At almost every rodeo he entered in 2006, Chad Ferley heard the same thing. The rodeo announcer, trying to stir the fans, would slowly reach a crescendo with, “Now… riding… world champion…”
The buildup was for Jeff Willert, Ferley’s traveling partner and 2005 PRCA world saddle bronc champion.
“I heard that all last year,” said Ferley with a slight grin building on his face.
He might as well get used to it. Ferley will hear everywhere again in 2007. This time, announcers, fans, anybody associated with professional rodeo will be calling Ferley a world champion.
Affectionately nicknamed “The Landlord” by his peers for the character in the popular television sitcom “Three’s Company,” Ferley owned the Thomas and Mack Center in Las Vegas for the 2006 National Finals Rodeo.
Ferley rode strong the entire 10 rounds to pull away from a field that included six-time world champion Dan Mortensen, five-time world champion Billy Etbauer and Rod Hay, an eight-time Canadian Pro Rodeo Champion.
“Those guys are great bronc riders,” said Ferley, who is from Oelrichs, S.D., located 70 miles south of Rapid City. “They’ve proven that over the years. I had to prove to myself that I belonged with them.
“I wanted to come here and have some fun.”
He belonged and he had plenty of fun. Ferley placed in six of the 10 rounds and won or shared first place in three (fourth, fifth and ninth). He picked up his first NFR buckle with a stellar 86.5-point ride to win the fourth round.
“The first one, that would have to be my favorite,” he said of the three go-round buckles he collected. “It was my first NFR win.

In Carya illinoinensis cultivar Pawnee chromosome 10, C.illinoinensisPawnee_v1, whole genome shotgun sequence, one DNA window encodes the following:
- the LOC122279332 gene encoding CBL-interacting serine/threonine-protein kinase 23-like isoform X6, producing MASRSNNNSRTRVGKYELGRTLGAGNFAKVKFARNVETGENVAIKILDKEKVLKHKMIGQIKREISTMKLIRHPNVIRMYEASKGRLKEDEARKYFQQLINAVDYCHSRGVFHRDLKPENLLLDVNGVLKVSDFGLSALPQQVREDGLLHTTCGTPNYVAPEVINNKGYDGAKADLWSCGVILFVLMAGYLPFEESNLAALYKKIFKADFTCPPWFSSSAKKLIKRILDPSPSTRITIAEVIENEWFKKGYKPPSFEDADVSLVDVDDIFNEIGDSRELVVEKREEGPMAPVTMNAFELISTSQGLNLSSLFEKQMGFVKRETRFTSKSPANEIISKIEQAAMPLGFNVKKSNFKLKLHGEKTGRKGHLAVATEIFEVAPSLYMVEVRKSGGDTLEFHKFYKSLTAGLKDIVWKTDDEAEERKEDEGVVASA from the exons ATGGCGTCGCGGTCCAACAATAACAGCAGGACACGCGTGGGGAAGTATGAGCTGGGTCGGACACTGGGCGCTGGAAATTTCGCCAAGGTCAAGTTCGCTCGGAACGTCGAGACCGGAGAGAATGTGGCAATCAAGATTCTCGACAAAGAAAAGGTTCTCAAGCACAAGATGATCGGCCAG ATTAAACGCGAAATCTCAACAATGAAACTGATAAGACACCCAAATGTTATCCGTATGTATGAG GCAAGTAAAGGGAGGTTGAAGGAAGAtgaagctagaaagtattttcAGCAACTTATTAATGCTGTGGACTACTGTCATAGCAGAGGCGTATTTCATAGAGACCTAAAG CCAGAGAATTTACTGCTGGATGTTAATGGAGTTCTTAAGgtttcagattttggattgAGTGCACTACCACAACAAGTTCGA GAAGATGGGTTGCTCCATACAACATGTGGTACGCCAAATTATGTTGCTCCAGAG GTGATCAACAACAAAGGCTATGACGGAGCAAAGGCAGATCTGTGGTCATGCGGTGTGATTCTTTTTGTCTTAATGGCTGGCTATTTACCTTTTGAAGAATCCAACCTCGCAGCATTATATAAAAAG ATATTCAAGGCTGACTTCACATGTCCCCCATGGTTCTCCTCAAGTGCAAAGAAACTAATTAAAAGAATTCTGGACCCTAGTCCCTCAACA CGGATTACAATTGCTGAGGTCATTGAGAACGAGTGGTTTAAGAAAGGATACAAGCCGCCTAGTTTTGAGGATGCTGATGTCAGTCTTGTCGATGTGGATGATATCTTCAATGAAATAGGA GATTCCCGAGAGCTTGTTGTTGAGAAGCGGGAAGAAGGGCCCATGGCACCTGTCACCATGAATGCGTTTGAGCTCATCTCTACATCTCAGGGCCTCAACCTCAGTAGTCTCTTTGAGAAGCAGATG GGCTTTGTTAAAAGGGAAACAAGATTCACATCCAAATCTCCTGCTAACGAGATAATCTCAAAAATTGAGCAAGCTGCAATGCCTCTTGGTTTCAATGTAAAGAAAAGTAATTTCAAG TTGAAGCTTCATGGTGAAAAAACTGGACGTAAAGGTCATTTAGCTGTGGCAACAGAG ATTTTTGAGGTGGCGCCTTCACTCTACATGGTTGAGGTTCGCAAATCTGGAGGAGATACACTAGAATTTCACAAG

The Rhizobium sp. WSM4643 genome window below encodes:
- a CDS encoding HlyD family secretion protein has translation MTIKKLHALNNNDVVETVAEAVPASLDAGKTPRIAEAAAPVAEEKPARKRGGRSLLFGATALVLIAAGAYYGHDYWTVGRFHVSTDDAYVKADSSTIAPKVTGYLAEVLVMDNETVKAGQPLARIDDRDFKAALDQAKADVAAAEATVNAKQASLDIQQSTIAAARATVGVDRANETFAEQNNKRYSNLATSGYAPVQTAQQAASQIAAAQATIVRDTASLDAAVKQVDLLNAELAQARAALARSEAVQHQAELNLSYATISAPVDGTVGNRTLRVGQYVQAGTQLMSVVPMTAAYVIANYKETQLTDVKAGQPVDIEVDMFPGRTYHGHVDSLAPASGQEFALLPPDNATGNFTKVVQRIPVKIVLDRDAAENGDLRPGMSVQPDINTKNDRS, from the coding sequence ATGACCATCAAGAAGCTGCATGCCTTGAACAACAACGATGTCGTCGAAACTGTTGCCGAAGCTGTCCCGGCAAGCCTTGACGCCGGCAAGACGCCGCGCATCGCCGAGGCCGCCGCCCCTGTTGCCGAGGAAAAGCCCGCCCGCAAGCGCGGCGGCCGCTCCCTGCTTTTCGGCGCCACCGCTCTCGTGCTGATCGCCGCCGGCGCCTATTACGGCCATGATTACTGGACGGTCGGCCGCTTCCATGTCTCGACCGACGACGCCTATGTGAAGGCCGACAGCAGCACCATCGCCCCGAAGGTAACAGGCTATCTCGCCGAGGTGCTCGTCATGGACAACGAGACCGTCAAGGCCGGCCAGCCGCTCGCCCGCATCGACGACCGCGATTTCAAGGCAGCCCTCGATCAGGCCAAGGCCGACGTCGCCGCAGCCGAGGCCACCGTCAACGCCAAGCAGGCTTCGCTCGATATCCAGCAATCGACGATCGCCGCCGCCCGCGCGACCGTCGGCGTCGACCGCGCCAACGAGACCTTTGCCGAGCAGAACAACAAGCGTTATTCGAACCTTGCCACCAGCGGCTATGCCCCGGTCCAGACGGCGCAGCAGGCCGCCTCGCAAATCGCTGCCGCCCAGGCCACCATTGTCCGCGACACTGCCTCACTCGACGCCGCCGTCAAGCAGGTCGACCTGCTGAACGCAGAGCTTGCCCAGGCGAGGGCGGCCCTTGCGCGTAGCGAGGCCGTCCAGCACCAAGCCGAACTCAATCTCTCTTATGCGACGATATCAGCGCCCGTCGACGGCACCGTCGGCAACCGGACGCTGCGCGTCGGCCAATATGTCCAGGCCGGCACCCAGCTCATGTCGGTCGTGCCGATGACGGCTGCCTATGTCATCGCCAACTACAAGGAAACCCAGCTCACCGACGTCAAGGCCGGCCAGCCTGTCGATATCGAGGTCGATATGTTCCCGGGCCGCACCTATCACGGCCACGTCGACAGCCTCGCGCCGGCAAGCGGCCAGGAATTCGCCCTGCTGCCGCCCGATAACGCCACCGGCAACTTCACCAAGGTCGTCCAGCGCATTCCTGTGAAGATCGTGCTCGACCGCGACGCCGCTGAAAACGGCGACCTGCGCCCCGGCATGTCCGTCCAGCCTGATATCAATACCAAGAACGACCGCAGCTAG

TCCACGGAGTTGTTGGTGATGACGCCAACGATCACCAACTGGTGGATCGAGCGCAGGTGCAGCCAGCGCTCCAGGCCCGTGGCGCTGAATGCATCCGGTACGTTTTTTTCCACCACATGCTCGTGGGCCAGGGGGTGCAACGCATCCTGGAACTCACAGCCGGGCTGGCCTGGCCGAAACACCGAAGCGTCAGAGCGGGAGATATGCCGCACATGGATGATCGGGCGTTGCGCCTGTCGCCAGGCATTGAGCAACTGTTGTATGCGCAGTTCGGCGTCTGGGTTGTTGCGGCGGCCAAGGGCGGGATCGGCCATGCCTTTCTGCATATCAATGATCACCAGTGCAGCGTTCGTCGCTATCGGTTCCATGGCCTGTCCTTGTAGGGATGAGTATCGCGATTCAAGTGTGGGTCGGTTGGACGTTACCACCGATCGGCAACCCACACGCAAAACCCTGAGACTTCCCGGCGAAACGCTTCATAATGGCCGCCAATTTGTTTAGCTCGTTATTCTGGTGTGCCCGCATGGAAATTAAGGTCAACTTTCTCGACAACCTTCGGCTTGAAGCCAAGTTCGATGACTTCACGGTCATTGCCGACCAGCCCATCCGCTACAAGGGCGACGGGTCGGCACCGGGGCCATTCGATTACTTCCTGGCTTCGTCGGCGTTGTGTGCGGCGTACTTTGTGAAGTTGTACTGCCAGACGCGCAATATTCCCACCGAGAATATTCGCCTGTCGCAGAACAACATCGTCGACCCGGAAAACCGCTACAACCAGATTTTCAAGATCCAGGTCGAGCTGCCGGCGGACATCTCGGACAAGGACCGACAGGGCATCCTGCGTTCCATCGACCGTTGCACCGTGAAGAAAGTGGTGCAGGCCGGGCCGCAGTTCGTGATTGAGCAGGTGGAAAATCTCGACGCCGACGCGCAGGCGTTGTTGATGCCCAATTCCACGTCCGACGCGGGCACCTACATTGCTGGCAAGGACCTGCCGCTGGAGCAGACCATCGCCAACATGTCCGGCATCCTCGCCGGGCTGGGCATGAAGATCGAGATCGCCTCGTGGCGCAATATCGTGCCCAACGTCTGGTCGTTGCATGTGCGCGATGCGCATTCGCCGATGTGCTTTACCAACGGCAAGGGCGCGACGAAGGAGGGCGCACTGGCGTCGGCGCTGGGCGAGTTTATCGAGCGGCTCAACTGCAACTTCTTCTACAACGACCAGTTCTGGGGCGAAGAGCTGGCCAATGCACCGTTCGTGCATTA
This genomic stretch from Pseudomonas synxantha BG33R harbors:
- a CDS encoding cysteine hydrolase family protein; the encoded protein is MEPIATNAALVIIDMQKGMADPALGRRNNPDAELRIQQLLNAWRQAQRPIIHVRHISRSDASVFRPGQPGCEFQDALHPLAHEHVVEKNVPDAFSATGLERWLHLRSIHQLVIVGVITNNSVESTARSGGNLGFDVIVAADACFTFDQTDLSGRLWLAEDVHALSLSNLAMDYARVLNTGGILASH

“The plan was to show up here and ride the best I could. I felt like I did my end of the job.”
So consistent, so solid was Ferley that he actually clinched his first gold buckle after the ninth round. Hay had gotten bucked off and injuries caught up to Cody DeMoss, the regular-season standings leader. DeMoss was already riding with a torn MCL and ACL in his knee and three slipped discs in his back when he broke some small bones along three vertebrae in the eighth round.
“I didn’t even know until later that night that I had already won,” Ferley said. “I tried to block it out of my mind and make it where I needed to ride Saturday night to win.
“I wish Cody wouldn’t have gotten hurt,” said Ferley, his voice dropping. “He’s a great cowboy who has been banged up the past couple of years. One day, he’s going to win one.”
Ferley won a total of $94,320 at the NFR, which included a second-place average finish to J.J. Elshere, another South Dakota cowboy. “I was happy for J.J.” said Ferley. Willert is also from South Dakota.
“All the South Dakota guys, it’s fun being here at the Finals with them,” Ferley said.
Ferley knew 2006 was going to be good when he won Odessa, Texas, early. A year before, Ferley suffered a broken leg at the same rodeo, “It wasn’t pretty,” he said. Ferley did not ride again until the Fourth of July and finished 29th in the final 2005 world standings.
“I won Odessa to get off to a pretty good start and it kept rolling from there,” he said.
Ferley also won titles Salinas, Calif., and Reno, Nev., for some of his larger wins and always rode big when it counted most. He won both the Wrangler ProRodeo Summer Tour Finale in Omaha, Neb., and The Tour Championship Finale in Dallas, Texas.
“I’d say not getting hurt was the big key to my year,” said Ferley, who entered 2006 with just $75,542 in career earnings. He won a total of $237,583 this year.
“This turned out better than I ever expected.”